What does it feel like to have your spouse die?
by Betsy Megas, widow.
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Only in the last 48 hours did Scott’s spirit begin to fade. He slept, mostly, but he knew he was going. In one of his last lucid moments, he spoke candidly with me and a social worker who had come to visit. He did not feel he knew how to die, he said. I told him I didn’t think he needed to know how, that it was probably a lot like being born. It just happens naturally. And I’m pretty sure I told him I loved him, at least one last time. I don’t know that he had come to grips with it
He died around midnight, just a couple days after his 33rd birthday and three years, almost to the day, after his diagnosis. In all, we were together 15 years. I have very few regrets about the time I spent with Scott.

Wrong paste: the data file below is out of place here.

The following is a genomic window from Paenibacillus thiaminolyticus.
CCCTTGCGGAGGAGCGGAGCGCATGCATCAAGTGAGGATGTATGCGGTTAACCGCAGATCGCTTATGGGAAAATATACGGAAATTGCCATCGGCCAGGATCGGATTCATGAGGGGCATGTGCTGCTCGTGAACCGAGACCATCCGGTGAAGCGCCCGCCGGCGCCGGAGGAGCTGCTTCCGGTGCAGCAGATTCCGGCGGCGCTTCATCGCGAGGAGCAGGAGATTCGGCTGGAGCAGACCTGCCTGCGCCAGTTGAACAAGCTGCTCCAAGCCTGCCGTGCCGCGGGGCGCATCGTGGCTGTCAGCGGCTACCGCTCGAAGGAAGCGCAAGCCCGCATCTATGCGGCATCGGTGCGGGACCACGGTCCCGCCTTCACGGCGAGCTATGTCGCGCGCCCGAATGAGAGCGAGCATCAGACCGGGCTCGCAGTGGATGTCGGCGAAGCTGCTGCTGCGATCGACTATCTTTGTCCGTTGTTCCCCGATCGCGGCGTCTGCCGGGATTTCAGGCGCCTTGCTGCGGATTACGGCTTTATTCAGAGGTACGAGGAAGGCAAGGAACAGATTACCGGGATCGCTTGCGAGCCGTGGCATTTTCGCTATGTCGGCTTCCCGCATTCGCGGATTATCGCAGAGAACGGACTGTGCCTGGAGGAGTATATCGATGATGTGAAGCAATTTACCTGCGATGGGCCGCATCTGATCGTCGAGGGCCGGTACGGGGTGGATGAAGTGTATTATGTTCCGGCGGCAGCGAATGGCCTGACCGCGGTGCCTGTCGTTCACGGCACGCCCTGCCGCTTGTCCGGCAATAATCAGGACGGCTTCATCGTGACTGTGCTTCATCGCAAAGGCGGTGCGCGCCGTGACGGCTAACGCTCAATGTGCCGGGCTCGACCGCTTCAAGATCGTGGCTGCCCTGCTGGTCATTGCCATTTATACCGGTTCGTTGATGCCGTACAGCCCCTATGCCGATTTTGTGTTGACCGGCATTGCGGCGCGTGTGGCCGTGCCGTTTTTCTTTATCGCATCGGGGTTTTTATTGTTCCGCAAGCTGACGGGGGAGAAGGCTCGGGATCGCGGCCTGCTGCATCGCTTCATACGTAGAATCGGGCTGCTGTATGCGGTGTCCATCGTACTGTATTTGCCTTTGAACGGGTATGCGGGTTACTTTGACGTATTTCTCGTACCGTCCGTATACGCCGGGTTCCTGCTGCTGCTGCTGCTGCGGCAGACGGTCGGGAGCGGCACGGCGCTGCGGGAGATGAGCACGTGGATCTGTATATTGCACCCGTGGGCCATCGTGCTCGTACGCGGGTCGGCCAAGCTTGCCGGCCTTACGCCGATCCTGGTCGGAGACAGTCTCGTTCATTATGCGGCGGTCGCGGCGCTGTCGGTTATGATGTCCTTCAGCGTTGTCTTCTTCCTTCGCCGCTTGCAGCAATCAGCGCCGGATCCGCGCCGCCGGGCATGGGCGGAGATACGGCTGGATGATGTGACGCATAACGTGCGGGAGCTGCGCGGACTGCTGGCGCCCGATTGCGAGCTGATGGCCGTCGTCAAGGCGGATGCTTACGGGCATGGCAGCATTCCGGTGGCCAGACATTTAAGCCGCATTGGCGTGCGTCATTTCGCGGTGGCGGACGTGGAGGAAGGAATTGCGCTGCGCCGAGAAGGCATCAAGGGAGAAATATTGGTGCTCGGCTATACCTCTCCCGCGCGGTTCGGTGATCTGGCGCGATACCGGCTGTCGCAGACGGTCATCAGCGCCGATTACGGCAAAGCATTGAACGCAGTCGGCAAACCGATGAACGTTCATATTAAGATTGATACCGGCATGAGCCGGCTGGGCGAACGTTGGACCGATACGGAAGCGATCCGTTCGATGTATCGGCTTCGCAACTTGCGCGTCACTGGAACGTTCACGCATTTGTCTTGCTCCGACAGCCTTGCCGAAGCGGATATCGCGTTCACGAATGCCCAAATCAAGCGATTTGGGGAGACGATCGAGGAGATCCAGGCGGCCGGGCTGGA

I don’t think I will ever forget what he looked like when he died. His head leaned to one side, his neck lacking the strength to support it. He turned pale, then blue, and it was a quiet death. That was the moment he ceased to be the person I had known. Still, it’s hard for me to recall that part, to bring it into my mind enough to write about it.
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Our Girl just stopped breathing.
I was just sitting, hopeless, helpless, waiting. Unable to switch places.
Glad that she was finally released form this vale of tears.
I kissed her again. And, hoped that it was like in the movie “Ghost” where the deceased is drawn towards a beautiful light.
Sadly, I understand how hard it was to write this.
I’m pretty sure that I’ll never wed again. We too had the conversation. I think I always won with “how could someone compare to you?” and I was sure she’d find someone better. How many soul mates can one person find in their life. I found mine.
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